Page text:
I am pleased to join you today on the occasion of the opening of the Political Symposium of the European Forum Alpbach 2018.
This year marks the third time I have had the pleasure to be part of the vibrant and truly global atmosphere which everyone can experience year after year in Alpbach. In fact, this should be my 4th time, had I not cancelled my participation in 2013 because of the Syrian Crisis. Now, I am here to pay my overdue

Today, the values of mutual understanding and tolerance – so deeply embedded in the United Nations Charter and the Universal Declaration of Human Rights – celebrating its 70th Anniversary this Year – are facing profound tests around the world.
Diversity in the form of an open and inclusive society continues to be challenged by walls, closed doors, prejudice and fear. People are targeted because of their origins, culture, faiths and traditions.
Today, too many decision makers and politicians use cynical math and biased messaging to steer fear.

In times of fear and growing hate and discrimination towards people of different beliefs, nationalities, and sexual orientations, promoting tolerance through diversity and resilience should be of fundamental importance for decision-makers worldwide.
Therefore, resilient and thus more inclusive and diverse societies that can draw on the ideas, creative energy and talents of each of their members, are profoundly encouraged by tolerance, acting as a lever for sustainable development.

Already as Secretary-General of the United Nations I underlined that the Sustainable Development Goals are our only chance to put our planet on the right path. We do not have a Plan B or a Planet B – we only have one world and one plan. The SDGs are the people’s agenda, a plan of action for putting social conflicts to a rest, for reaching equality in all its dimensions, irreversibly, globally.
The SDGs and the Paris Climate agreement need to be our guiding principles to leave no one behind. We owe this to the billions of children, women and men who, through their courage, vitality, dreams and engagement help make our global society a more prosperous, resilient and diverse one.

Ladies and gentlemen,
I have special ties to Austria. As many of you know I have opened a small humble Centre for Global Citizens in Vienna in January this year and I am leading it together with my dear friend, Heinz Fischer. Thanks to you, President Van der Bellen, Chancellor Kurz and the whole Austrian government and many others who supported us on this journey so far.

Since the beginning of this year, we have worked to build the Cente up. It is still a small start- up enterprise. We created it to help to continue to address some of the challenges the world faces today. The Centre is just a small contribution to the worldwide ongoing efforts and we are still in the process of raising adequate funding for putting our plans into practice. We cannot do this alone, so we need all your help.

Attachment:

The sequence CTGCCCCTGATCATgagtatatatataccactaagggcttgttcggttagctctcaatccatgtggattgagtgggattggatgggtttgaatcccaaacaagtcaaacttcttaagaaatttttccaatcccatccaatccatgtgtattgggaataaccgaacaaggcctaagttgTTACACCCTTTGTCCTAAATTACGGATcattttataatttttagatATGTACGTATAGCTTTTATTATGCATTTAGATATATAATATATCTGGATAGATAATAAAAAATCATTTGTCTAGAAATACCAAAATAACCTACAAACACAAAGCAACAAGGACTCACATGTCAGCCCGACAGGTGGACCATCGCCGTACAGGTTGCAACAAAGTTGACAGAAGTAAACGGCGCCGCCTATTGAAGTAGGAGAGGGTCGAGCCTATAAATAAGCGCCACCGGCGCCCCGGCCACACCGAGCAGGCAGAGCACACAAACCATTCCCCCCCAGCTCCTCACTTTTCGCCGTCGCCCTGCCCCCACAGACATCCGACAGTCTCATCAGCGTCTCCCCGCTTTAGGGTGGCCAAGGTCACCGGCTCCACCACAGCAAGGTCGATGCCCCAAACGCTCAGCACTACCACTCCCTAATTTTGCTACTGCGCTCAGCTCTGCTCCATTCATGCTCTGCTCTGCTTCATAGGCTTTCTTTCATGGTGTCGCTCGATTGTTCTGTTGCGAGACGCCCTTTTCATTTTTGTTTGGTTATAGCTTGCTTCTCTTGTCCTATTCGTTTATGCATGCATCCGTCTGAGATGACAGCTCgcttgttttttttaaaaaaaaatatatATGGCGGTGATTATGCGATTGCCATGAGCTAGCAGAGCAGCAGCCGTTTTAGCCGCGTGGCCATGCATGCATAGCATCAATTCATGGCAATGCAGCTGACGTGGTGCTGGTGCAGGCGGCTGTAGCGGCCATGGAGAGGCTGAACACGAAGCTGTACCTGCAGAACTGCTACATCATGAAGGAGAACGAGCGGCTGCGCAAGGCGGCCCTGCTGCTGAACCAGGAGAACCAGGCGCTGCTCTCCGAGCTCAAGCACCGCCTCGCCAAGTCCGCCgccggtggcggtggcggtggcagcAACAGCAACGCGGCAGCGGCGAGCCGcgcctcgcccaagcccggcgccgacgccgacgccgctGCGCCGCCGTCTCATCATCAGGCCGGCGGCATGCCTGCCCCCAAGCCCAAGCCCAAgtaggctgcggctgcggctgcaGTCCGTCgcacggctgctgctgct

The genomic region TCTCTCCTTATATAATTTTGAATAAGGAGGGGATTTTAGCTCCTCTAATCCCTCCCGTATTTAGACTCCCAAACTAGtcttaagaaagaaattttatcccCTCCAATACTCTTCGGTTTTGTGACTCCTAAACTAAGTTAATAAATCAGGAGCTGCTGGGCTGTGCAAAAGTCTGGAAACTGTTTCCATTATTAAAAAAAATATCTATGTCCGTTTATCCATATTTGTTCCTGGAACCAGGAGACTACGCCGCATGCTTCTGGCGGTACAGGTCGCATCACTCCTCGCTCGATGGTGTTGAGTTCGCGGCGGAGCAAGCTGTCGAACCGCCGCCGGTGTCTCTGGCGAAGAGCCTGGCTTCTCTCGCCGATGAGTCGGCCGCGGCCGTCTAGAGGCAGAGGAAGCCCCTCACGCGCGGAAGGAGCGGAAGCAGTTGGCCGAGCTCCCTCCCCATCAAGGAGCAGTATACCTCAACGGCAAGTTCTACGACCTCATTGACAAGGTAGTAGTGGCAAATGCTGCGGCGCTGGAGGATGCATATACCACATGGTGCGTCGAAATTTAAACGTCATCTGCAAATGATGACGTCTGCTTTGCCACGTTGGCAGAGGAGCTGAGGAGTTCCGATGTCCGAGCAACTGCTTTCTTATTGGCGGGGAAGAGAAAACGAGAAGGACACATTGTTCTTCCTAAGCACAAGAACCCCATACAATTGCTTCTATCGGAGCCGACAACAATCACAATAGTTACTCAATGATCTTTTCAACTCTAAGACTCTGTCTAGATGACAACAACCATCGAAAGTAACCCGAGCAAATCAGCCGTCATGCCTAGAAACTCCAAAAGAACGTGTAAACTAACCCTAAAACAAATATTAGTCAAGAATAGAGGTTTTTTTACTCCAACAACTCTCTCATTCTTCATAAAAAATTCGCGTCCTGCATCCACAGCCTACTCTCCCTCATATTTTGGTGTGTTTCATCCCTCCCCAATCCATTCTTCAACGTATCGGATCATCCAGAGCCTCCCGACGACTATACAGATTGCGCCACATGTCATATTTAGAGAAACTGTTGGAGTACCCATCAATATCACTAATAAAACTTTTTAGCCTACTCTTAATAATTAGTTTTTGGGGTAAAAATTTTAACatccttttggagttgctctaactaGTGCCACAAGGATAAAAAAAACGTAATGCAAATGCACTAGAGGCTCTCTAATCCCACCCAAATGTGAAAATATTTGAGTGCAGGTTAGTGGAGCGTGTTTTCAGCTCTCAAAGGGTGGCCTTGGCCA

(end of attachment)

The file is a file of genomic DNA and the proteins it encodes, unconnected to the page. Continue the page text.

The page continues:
Let us act as Global Citizens. Let us look beyond national borders and empower each other to thrive in a peaceful and prosperous world. For the first time in history we can end poverty, for the first time in history we are all interconnected and have the knowledge of humankind at our fingertips. We have more tools at hand than ever before. Particularly the young need to be given the right opportunities to build “their tomorrow.”

Let us therefore see the world and all its possibilities through the prism of “we the people” and let us – at the same time – reject the failed mindset of “us” versus “them.”
We are all in this together.

I believe in a world of justice and peace for all. A world where girls can grow up free of fear of abuse. A world where human rights are respected, and women are treated with the respect and dignity. A world where poverty is eradicated. A world where economic growth and sustainable development are not mutually contradictory. A world where young people have a voice and a chance for a prosperous tomorrow.

Ladies and gentlemen,
As the leaders of tomorrow, I urge you all to remain engaged, not only during this year’s European Forum Alpbach, but also beyond: You have the passion and energy and commitment to make a difference. Exchange experiences and lessons learned and encourage each other to go faster and further. Have a global vision. Go beyond your country; go beyond your national boundaries and act as a truly Global Citizen.
We can build this world – together – to leave no one behind.
Thank you.

Statement by Mr. Ban Ki-moon on passing of Mr. Kofi Annan, the 7th Secretary General of the United Nations

Having heard with a great shock and deepest sorrow, my wife and I join the world´s people and all the colleagues of the United Nations system in extending our deepest condolences to Mrs. Annan and his bereaved family on the untimely passing of Mr. Kofi Annan, my predecessor Secretary General of the United Nations I also convey the same to the government and the people of Ghana.

For the last 15 years, I have had closely worked with Secretary General Kofi Annan for peace, development and human rights for all the people around the world. After retirement from the United Nations, Mr. Annan has been most energetic in the sublime works of realizing the goals of the United Nations, and has been leading The Elders Group where I had been honoured to work with him since 2017.

During and after his life-long service with the United Nations, he has been astutely guiding the United Nations organization into the 21st century defining an ambitious agenda that had made the UN truly indispensable to peace, prosperity and human dignity around the world.

He will always be admired and remembered for his vision and courage in upholding the United Nations principles and ideals.

May his soul rest in peace and eternity,

Ban Ki-moon
8th Secretary General of the United Nations

“Be a global citizen – act with passion and compassion”

Ban Ki-Moon and Heinz Fischer launch a new Centre for Global Citizens to empower young people

Vienna, 3 January 2018

Today Ban Ki-moon, (UN Secretary-General from 2007 – 2016) and Dr. Heinz Fischer, (Federal President of Austria from 2004 – 2016) officially inaugurated the Ban Ki-Moon Centre for Global Citizens in Vienna at a ceremony at the Federal Chancellery of Austria, at the invitation of the Chancellor of the Republic of Austria, Mr. Sebastian Kurz.